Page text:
Building the House of Prayer
The longer David dwelt in the Lord’s presence, the more he saw of His beauty. This prompted him to ask more questions, to know God better, and to understand what He desired on earth.

Building the House of Prayer

by Adam Wittenberg
6/1/17 Training and Events

Prayer is conversation with God, which is especially important when you’re building the house of prayer.

In life, we like to talk about the things that please us. It might be a good movie, a festive meal, or a special person or relationship, but the reality is the same—where there’s joy, the praise is natural, even effortless.

Affection leads to worship, because we naturally praise what delights us.

And while there is much joy to be found on earth, there’s nothing more pleasing than the Lord. Knowing Him and being in His presence is our ultimate delight, as David expressed in Psalm 16:11: “In Your presence is fullness of joy; at Your right hand are pleasures forevermore,” words he wrote looking ahead to the day when he would be fully with the Lord.

David also wrote Psalm 27:4, “One thing I have desired of the Lord, that will I seek: that I may dwell in the house of the Lord all the days of my life, to behold the beauty of the Lord, and to inquire in His temple.”

Here, he’s describing worship and prayer. It started with dwelling in God’s house, spending time with the Lord. Time with God in worship, prayer, and Scripture study reveals His beauty. Jesus’ beauty includes His power, mercy, wisdom, goodness, salvation, and plan to manifest His kingdom “on earth as it is in heaven” (Matthew 6:10).

The longer David dwelt in the Lord’s presence, the more he saw of His beauty. This prompted him to ask more questions, to know God better, and to understand what He desired on earth.

As the return of Christ nears, God is raising up people with a heart like David’s. David established singers and musicians around the ark of the covenant in Jerusalem to praise God day and night (1 Chronicles 23:525:7). He also drafted plans for the first temple, plans to build a house for God’s glory (2 Samuel 71 Chronicles 28).

David “served the purpose of God in his own generation,” and it can be the same for us as we follow in his footsteps (Acts 13:36, ESV).

Since we have the full revelation of Scripture, including Isaiah and Revelation, we can learn even more about the eternal reality.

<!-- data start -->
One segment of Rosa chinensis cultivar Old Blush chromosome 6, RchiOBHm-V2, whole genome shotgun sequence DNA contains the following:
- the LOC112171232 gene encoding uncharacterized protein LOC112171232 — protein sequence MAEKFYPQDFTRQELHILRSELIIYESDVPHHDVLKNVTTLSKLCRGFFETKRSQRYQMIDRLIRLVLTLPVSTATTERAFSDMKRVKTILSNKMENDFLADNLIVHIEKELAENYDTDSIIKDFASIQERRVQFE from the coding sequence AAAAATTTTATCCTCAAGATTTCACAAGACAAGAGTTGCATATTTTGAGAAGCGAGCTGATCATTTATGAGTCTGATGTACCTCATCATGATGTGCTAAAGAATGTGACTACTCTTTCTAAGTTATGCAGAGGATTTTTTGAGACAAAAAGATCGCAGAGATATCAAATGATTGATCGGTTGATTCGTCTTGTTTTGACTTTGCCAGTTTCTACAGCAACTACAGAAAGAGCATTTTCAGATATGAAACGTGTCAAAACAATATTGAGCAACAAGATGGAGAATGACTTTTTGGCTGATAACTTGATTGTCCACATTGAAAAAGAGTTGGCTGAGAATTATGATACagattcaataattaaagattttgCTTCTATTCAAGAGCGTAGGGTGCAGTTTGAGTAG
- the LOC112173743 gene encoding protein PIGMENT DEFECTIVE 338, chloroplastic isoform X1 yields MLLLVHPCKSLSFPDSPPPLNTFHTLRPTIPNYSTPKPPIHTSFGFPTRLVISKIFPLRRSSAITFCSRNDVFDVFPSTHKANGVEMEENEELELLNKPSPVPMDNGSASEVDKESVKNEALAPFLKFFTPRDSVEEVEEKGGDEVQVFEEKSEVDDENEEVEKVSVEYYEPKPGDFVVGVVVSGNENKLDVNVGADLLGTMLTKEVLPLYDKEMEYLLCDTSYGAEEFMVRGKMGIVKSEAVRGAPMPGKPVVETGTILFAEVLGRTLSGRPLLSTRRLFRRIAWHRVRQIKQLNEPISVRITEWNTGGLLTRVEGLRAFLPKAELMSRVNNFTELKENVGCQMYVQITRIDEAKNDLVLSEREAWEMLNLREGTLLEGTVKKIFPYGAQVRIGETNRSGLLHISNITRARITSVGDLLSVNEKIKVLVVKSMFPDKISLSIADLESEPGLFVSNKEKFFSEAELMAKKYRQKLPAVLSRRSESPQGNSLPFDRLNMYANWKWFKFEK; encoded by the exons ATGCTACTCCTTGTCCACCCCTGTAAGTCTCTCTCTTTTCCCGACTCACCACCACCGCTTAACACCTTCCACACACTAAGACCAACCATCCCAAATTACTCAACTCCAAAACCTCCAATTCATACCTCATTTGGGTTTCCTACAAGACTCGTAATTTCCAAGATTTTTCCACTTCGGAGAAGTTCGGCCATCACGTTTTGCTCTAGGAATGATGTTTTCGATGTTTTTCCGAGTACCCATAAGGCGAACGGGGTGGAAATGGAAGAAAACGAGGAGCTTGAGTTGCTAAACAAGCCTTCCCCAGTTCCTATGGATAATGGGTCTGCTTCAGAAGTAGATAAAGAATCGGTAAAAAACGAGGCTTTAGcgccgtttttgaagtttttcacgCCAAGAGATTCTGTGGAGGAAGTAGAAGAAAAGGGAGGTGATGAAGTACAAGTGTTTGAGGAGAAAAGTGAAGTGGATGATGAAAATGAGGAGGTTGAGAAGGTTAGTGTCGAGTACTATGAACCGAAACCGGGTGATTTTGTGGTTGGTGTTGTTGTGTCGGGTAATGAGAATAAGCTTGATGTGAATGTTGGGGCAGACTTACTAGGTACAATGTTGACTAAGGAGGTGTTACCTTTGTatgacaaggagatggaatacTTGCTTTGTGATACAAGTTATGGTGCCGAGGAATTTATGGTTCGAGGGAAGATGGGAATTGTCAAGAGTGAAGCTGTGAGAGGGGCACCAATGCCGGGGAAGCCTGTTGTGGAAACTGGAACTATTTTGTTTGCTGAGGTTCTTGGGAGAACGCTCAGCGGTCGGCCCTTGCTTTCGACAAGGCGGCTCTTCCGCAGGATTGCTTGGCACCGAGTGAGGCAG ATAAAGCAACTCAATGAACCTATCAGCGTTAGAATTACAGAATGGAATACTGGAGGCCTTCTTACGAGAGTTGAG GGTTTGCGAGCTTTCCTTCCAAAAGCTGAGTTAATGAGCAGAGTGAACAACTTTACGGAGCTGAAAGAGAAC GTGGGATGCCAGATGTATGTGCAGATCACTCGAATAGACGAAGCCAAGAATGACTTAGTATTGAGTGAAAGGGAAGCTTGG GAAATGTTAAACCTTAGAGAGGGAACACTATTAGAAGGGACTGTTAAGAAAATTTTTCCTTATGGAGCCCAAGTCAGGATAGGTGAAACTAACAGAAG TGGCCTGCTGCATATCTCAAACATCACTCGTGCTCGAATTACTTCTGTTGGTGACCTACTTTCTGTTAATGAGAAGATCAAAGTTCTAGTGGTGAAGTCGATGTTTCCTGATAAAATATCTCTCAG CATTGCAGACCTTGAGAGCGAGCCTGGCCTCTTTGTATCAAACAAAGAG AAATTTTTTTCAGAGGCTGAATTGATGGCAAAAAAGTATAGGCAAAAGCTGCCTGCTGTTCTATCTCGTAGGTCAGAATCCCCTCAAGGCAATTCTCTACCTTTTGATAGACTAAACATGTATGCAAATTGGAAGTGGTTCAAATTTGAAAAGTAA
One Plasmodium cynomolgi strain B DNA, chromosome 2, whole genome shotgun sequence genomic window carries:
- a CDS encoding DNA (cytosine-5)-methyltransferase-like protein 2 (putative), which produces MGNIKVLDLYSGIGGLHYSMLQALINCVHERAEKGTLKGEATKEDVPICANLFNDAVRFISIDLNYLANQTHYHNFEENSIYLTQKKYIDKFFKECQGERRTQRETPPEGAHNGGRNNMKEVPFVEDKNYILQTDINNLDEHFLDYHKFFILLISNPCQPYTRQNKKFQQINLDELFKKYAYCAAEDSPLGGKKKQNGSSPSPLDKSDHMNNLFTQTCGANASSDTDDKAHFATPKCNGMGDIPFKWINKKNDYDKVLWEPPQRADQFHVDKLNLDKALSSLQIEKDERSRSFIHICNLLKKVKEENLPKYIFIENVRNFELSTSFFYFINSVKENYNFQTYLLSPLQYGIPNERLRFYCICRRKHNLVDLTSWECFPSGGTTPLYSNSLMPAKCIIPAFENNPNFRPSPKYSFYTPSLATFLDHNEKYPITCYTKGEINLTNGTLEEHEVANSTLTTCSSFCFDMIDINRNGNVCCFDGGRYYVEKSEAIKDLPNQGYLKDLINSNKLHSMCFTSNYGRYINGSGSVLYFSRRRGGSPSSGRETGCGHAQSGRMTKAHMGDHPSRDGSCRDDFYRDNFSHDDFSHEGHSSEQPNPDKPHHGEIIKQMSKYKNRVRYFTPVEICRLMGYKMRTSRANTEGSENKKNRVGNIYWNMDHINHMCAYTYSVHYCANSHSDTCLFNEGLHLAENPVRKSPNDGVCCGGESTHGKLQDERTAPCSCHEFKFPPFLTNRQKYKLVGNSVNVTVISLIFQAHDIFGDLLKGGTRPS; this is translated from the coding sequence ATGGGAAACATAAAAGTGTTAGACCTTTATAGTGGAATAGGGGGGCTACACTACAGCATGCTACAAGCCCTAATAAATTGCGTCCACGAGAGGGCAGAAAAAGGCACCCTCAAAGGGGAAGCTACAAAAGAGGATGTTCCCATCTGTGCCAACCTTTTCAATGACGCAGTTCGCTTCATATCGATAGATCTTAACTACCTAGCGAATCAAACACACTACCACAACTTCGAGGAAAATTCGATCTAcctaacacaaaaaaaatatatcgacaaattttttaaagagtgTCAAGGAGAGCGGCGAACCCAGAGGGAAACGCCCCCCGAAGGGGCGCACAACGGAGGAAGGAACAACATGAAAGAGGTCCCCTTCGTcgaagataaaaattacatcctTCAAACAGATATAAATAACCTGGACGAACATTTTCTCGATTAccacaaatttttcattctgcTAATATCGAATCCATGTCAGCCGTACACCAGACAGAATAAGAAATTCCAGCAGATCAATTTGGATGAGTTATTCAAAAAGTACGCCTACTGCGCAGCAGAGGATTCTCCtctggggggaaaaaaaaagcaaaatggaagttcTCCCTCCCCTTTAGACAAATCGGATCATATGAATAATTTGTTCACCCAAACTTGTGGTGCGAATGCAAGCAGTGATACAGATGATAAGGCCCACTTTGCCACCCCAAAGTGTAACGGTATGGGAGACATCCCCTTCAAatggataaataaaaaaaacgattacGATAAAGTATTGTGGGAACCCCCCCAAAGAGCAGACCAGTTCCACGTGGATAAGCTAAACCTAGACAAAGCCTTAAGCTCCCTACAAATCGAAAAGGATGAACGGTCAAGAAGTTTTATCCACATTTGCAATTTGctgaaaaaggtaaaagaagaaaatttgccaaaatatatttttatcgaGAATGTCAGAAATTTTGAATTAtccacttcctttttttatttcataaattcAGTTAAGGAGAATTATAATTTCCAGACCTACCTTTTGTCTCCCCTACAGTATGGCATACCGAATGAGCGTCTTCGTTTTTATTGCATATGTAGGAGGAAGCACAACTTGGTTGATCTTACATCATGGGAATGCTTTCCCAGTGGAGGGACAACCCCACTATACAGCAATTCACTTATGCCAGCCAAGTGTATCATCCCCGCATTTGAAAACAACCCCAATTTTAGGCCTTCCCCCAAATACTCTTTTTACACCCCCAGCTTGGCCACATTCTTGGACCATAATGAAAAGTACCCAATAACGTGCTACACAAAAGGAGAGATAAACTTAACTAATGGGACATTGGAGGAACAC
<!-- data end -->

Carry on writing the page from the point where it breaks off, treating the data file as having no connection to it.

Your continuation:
Isaiah 6 and Revelation 4 tell us that in heaven, God is being worshiped continually, with the living creatures and the twenty-four elders praising Him day and night (Isaiah 6:1–6Revelation 4:8–11). He is worthy, because He is holy, and one day all the world will know.

In Isaiah 56:7, God says that His house “shall be called a house of prayer for all nations.” Jesus, the son of David, quoted this same verse when He cleansed the temple of the money changers (Mark 11:15–17).

There is great zeal in God’s heart to be worshiped by people who love Him like David did. All around the world, men and women are learning to delight in Him and to long to see Jesus worshiped continually, “on earth as it is in heaven.”

The modern house of prayer reality is not limited to one expression, but many are combining prayer and worship, helping people find enjoyable prayer and fellowship with God.

As God raises up lovesick worshipers, ones who are consumed with Jesus’ beauty, the incense of prayer is arising globally (Revelation 5:8). And this scent will continue to reach God’s throne, accumulating in the golden bowls, until Jesus comes to make things “on earth as it is in heaven.”

What is your part in building the house of prayer?

If you’d like to learn how God will transform the Church into a house of prayer and fill the earth with the incense of prayer, we invite you to an upcoming Immerse, focusing on building the house of prayer, September 8–15 in Kansas City. Spend eight days experiencing theological teaching coupled with practical, hands-on training in the harp and bowl model, all in a community of 24/7 corporate prayer. Learn more about Immerse >>

Adam Wittenberg


    A Detroit native who was raised in Vermont and Connecticut, Adam worked as a newspaper journalist until 2012, when he moved to Kansas City to complete the Intro to IHOPKC internship. Afterwards, he earned a four-year certificate in House of Prayer Leadership from IHOPU and is now on full-time staff in the Marketing department at IHOPKC. He also serves in the NightWatch (overnight prayer hours) and is active in evangelism. He, and his wife Stephany, have a vision to reach people everywhere with the good news of Jesus Christ.

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